New research suggests that FM workers are more likely than others to blame colleagues for spreading illness, and also tend to take cleaning into their own hands to maintain hygiene levels.
The report, commissioned by London-based cleaning firm Cleanology, looked into behaviour around illness and work, and attitudes towards workplace hygiene. Interestingly, it found that 80% of FM workers believe sick colleagues are responsible for passing on germs, compared to just 66% of employees in other sectors. FM staff also appear to be more hygiene-conscious than their counterparts in other industries, with just over half being likely to carry sanitising spray at work – 16% more than across wider industry. The survey also found that almost two-thirds of workers feel under more pressure to go to work when they are ill, even though it impedes their productivity.
Dominic Ponniah, CEO at Cleanology, said the research showed an interesting perspective on cleanliness and ways in which pressure to attend, even when under the weather, has an impact on effective working. He said: “Our findings raise important questions about standard work practices and whether businesses would benefit from encouraging people to work from home. More than half of those surveyed had caught a cold from a colleague, while 62% agreed that they are not able to work to the best of their abilities when they are sick. Respondents felt guilty for coming to work coughing and sneezing, and 57% of FMs felt that they were likely to make mistakes. While only a quarter of people blamed a dirty workplace for catching an illness, two out of five carry cleaning wipes. For us, as cleaners, this is a telling insight into the standard of cleaning in many workplaces. For employers and FMs, it must also raise questions about the link between cleanliness in the workplace and productivity.”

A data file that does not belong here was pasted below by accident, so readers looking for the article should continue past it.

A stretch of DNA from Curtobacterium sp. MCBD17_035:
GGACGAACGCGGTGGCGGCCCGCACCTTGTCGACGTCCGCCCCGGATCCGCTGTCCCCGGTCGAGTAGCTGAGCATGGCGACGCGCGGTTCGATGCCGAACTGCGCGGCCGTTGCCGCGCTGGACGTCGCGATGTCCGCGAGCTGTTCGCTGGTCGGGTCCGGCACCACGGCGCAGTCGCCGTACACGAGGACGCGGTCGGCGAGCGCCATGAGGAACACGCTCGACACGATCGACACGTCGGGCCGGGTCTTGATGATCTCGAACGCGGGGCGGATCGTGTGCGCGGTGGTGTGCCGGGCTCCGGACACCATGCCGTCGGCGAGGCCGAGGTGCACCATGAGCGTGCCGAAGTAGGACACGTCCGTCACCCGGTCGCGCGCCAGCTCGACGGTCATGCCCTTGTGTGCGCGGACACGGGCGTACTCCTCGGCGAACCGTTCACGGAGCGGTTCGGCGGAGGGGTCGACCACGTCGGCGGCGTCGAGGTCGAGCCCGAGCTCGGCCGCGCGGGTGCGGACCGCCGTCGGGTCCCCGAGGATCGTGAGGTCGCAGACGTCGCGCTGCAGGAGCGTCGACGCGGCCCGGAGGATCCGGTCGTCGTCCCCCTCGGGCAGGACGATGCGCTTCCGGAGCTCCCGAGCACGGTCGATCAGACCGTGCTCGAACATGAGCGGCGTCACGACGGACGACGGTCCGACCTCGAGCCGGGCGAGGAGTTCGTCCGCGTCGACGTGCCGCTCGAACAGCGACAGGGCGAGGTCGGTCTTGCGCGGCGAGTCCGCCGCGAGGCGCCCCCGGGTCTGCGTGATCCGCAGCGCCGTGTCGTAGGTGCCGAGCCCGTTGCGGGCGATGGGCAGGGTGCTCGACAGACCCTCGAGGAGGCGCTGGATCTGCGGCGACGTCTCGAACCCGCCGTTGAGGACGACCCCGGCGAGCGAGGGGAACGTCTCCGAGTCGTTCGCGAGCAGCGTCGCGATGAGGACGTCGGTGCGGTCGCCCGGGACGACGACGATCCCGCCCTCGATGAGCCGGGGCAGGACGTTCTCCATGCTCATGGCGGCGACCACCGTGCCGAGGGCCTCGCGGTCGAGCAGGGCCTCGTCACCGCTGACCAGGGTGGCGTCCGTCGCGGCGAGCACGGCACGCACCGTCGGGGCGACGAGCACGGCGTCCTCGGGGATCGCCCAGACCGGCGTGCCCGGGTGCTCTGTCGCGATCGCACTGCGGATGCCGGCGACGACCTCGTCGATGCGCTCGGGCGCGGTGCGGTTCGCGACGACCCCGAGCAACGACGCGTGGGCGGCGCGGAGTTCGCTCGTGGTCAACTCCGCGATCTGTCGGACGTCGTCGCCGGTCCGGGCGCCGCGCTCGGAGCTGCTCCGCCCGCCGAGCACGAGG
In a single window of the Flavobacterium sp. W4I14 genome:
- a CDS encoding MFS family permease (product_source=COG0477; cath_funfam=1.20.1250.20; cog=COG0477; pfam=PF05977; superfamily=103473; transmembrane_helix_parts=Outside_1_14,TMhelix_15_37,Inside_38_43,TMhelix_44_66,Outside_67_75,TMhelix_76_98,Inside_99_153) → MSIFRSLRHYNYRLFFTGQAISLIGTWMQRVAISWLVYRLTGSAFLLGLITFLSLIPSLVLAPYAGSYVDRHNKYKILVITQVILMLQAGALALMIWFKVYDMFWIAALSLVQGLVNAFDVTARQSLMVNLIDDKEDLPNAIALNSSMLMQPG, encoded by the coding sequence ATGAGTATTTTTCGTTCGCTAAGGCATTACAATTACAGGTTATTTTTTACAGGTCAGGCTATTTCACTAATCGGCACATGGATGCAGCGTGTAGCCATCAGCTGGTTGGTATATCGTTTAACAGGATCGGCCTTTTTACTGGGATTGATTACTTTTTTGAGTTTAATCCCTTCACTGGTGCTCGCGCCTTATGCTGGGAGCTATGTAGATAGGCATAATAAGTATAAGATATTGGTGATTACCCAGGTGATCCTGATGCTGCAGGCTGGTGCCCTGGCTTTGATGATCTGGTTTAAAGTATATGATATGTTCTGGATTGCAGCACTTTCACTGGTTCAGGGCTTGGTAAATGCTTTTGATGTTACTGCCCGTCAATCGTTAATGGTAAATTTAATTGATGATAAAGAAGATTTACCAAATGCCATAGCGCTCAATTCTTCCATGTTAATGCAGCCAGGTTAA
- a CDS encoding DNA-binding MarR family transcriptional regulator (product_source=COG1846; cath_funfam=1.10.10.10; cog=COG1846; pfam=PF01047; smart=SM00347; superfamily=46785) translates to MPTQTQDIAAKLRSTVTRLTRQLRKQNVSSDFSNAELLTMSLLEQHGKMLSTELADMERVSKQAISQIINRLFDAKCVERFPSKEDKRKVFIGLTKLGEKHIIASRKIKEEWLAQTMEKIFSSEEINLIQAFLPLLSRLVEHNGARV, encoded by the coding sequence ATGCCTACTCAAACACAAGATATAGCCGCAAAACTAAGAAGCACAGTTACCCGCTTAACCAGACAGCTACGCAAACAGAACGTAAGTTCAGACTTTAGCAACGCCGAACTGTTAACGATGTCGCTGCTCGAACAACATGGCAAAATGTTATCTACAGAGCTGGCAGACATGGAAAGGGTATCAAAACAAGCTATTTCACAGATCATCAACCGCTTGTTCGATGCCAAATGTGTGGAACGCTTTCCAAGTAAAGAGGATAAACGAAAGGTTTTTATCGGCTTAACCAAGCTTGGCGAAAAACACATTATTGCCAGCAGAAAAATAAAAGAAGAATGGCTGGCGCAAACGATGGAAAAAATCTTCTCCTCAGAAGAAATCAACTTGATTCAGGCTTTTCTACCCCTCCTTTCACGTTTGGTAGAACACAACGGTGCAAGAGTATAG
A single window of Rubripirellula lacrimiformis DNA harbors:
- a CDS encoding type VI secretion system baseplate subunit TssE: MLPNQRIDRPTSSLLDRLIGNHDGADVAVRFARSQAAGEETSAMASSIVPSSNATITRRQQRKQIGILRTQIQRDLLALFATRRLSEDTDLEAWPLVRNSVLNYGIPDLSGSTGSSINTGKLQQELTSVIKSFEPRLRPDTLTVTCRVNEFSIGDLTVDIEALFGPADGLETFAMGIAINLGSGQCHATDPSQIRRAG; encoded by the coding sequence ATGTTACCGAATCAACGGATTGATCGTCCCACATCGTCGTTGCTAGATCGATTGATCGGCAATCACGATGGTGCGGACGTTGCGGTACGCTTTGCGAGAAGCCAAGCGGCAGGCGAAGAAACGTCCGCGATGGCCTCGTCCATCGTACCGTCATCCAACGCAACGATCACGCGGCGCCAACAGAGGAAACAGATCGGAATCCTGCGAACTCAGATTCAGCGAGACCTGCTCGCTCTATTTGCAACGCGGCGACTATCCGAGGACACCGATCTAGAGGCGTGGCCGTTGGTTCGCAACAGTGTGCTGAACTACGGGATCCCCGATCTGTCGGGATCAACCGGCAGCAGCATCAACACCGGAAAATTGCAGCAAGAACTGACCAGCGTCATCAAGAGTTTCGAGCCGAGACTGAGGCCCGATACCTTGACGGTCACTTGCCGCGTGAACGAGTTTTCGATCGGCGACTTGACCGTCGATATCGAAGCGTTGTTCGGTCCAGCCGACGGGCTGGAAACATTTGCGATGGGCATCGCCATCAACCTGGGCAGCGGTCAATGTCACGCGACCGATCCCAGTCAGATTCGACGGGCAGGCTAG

The survey was conducted by Sapio Research, which questioned 1056 respondents. Of these, 51 were facilities managers. Gender differences were highlighted, with one third of men taking sick days, compared with just under a quarter of women. Men are also more likely to work from home when they are sick. 25% of male workers reported having to take matters into their own hands by cleaning the workplace toilet, compared with just 17% of women.